The traditions of good singing will by this time have been completely lost; not a survivor of a better generation will remain to teach what should and what should not be done: but the school will be reconstituted, the careful study of the old works will suggest a style of performance analogous to them, and the composers of the eighteenth century will, as it were, teach those who sincerely love them the secrets of the long dead school of singing. The movement will have little influence on the art and the public at large; it will be eclectic and artificial; but when the spontaneous and natural tendency is towards turning an art into a barren expanse of rank and tawdry weeds, an oasis of carefully cultured artistic flowers will be valuable just in proportion as it is rare and artificial. The revival of good vocal music and good singing will be the work of the minority even among the educated classes; it will originate in the drawing-room and culminate in the concert-hall; it will be sneered at for its exclusiveness, its amateurishness, its isolation from the artistic life at large. No matter; the great masters of the past are, perhaps, best off when alone and secure among the few by whom they were truly appreciated.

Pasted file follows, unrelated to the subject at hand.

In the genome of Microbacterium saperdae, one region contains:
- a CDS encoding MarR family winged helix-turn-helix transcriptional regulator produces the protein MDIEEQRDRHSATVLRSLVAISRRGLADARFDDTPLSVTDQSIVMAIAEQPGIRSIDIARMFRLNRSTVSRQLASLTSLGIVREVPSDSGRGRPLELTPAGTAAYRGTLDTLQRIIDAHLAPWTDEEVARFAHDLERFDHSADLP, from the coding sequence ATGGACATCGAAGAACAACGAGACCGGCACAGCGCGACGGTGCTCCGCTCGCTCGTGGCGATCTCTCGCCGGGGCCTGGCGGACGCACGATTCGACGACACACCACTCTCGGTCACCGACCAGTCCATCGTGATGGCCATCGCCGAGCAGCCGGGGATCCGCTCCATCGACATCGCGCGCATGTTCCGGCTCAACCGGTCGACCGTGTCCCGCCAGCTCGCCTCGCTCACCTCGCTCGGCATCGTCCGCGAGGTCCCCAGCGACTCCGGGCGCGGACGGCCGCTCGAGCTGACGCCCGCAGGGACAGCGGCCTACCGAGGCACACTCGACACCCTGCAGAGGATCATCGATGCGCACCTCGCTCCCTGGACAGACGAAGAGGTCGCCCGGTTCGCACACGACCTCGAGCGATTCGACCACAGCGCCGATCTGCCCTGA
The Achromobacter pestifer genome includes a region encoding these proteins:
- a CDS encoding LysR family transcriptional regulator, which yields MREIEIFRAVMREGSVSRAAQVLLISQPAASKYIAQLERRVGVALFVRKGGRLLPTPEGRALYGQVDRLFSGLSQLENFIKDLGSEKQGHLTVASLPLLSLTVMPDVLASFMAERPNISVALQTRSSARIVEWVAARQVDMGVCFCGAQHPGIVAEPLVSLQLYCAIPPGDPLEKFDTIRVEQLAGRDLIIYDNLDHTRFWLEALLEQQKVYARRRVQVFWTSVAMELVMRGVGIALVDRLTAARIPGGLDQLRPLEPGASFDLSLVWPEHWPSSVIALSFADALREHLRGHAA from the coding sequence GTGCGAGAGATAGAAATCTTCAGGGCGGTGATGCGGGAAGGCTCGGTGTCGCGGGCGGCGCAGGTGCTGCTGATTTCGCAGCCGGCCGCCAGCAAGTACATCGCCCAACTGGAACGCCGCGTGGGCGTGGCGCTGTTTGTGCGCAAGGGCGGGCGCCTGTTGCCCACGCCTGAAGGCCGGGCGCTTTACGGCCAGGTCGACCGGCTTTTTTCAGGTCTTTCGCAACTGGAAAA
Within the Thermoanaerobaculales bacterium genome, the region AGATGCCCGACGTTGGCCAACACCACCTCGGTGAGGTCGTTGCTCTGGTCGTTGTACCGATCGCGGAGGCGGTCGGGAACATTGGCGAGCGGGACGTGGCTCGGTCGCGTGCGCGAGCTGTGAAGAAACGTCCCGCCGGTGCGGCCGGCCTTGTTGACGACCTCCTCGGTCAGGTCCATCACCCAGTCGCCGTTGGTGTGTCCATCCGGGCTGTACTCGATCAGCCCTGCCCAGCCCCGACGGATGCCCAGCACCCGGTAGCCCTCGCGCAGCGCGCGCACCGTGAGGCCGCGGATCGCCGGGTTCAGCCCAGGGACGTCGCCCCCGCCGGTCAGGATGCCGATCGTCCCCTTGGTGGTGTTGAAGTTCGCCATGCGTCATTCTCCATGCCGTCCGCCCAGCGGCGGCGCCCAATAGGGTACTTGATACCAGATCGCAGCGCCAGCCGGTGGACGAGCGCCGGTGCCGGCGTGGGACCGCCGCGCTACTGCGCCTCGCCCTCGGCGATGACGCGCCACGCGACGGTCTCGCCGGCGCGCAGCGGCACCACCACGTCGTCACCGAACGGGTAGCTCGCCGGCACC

Vernon Lee.

Text excerpted from The art of singing, Past and Present, Vernon Lee; in The British Quarterly Review, July and October 1880, London.